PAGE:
Everyone took Classical Studies at my mixed comprehensive school in Scotland in the 1970s – to understand how the Greeks and Romans shaped western civilisation. Career options for small town Scottish girls seemed limited. The world moves on… this week I was working with the senior team at the National Library of Greece in Athens, developing ideas about engaging citizens with their archive.
The National Library of Greece, home to a treasure trove of documents on which much of western civilization is built, is moving. Director Fillips Tsimpoglou explained that not only is the library culturally significant, it is undergoing a massive transformation. A traditional, quiet home to scholars will become an outward looking, user-facing organisation co-located with Greek National Opera in an iconic Renzo Piano designed building – the Stavros Niarchos Foundation Cultural Center (SNFCC).
The logistics of moving a priceless collection of fragile artefacts from the centre of Athens to a new location in the south of the city is complex. The library has taken this opportunity to begin digitising the collection and consider how citizens can interact with the collection in new ways. This makes the most of the opportunities offered by the move – rather than simply recreating the existing library in a new location. It does however require new ways of working and building new internal and external relations.
We spent an energetic morning with the Library’s Transition Team introducing playful methods of engaging users with the library experience.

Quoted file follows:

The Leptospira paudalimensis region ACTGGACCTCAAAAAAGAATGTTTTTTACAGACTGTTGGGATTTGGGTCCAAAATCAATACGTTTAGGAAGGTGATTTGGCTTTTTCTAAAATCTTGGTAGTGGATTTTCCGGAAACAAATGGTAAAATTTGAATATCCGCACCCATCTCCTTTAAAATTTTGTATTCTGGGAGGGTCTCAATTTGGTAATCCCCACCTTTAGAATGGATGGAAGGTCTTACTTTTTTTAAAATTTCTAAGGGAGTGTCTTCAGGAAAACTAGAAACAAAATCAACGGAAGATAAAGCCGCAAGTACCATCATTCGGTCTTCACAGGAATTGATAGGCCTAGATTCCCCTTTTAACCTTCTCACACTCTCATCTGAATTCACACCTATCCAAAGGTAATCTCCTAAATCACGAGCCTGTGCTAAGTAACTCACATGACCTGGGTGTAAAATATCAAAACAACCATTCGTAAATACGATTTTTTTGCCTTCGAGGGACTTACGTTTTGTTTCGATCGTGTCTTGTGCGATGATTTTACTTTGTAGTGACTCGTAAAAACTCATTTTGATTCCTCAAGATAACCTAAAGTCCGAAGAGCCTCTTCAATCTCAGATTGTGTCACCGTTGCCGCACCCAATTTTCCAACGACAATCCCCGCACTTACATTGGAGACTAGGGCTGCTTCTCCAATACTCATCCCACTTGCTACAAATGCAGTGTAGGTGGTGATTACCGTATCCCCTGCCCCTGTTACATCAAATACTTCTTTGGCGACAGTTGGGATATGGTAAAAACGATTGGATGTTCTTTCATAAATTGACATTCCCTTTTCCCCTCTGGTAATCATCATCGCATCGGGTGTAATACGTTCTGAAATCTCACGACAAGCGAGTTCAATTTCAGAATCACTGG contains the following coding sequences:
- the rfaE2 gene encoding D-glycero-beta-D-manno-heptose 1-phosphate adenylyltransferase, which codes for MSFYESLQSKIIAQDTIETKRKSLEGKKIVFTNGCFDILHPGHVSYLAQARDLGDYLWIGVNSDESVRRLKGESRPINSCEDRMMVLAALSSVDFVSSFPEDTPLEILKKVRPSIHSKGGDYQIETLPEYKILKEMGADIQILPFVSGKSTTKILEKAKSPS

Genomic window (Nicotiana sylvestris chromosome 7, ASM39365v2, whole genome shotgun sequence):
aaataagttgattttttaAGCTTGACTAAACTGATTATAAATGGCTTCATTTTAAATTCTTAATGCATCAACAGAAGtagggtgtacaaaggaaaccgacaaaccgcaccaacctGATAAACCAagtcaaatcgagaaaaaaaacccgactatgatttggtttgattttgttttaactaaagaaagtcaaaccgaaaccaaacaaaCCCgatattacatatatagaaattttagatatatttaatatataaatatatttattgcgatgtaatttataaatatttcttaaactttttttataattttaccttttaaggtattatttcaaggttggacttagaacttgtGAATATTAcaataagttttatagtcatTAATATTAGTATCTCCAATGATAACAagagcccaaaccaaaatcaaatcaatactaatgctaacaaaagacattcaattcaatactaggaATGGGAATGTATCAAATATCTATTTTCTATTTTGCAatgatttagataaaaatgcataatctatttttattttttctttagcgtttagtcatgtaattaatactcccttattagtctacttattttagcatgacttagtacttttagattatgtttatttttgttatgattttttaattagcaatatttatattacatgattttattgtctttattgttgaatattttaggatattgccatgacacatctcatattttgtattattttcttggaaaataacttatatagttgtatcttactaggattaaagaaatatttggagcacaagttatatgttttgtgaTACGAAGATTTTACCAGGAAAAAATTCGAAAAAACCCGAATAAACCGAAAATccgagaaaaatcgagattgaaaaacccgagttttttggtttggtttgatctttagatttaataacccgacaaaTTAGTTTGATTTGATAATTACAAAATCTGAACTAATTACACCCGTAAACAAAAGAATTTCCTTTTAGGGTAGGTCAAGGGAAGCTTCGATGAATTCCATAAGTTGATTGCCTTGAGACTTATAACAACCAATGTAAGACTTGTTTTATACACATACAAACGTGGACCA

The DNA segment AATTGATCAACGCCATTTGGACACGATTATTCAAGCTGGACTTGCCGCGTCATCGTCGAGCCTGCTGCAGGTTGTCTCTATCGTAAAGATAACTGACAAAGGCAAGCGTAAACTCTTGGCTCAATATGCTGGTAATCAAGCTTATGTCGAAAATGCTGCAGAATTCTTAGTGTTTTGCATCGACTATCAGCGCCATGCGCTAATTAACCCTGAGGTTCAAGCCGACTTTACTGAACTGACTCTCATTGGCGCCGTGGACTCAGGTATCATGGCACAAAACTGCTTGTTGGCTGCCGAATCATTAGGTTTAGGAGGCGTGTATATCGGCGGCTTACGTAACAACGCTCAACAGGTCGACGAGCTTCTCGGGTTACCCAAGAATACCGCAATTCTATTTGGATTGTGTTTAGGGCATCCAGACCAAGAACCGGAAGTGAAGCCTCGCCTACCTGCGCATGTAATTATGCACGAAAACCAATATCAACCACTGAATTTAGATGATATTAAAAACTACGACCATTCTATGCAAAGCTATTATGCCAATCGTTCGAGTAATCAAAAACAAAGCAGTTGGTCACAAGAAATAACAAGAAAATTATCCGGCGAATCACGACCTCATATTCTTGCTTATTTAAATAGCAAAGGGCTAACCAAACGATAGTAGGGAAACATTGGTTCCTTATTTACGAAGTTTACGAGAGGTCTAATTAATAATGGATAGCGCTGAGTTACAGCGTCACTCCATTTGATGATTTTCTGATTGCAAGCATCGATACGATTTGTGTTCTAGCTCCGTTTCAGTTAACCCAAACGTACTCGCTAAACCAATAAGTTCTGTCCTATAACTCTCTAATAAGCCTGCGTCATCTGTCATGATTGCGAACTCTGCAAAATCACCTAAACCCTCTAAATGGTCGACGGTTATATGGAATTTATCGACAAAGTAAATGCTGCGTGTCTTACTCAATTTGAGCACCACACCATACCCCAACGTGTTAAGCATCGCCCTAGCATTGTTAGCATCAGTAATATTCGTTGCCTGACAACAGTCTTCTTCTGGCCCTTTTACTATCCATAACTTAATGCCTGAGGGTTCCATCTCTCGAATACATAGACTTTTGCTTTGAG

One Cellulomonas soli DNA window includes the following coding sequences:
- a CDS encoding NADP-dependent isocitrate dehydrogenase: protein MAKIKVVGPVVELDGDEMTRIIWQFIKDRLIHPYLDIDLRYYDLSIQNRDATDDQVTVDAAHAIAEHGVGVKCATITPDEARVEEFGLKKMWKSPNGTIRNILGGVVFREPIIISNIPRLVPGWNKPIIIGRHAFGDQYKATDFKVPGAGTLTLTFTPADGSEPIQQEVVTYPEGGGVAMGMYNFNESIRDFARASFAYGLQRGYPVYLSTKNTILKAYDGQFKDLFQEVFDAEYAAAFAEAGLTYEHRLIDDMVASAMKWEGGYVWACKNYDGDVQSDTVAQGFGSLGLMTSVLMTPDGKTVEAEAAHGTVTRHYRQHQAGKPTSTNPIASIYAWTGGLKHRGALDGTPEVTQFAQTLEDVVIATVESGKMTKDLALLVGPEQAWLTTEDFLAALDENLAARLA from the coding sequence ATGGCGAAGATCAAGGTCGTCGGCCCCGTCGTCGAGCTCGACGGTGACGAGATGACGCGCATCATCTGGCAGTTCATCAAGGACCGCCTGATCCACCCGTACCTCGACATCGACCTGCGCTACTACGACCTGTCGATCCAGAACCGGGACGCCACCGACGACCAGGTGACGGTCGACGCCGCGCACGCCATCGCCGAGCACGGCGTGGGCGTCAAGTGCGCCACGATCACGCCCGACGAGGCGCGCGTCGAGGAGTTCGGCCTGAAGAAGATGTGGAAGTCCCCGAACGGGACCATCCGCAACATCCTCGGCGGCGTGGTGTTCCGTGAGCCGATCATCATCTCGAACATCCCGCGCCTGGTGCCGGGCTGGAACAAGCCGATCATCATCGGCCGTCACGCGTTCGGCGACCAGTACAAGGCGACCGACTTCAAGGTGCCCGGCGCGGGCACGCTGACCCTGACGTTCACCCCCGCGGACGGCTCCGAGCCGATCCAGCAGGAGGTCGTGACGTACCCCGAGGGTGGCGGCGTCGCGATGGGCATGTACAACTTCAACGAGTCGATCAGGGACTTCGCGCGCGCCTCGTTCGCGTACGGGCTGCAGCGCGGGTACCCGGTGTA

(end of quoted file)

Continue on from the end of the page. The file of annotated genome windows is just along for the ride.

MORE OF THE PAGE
The session was mainly a hands-on Rip+Mix workshop where staff worked in small groups to think of new ways to develop the library experience. A large number of ideas were generated and the staff talked of building their ‘creative confidence’ using the Rip + Mix method as a ‘game’.
We discussed the £1.6 billion Schools for the Future project currently underway in Scotland and the importance of prototyping activities in new spaces to empower staff to use them with confidence. We shared our experiences of ethnographic research and stakeholder engagement work with Abertay University Library and V&A Dundee.
Thanks to the Director and his team and to Stephania Xydia and Vasia Christoulaki for making the connections.
In this post-Brexit world, we need to find new ways of connecting and finding relevance. If the National Library of Greece can demonstrate how the foundations of democracy resonate with citizens, we’re on a sound footing.
Post by Hazel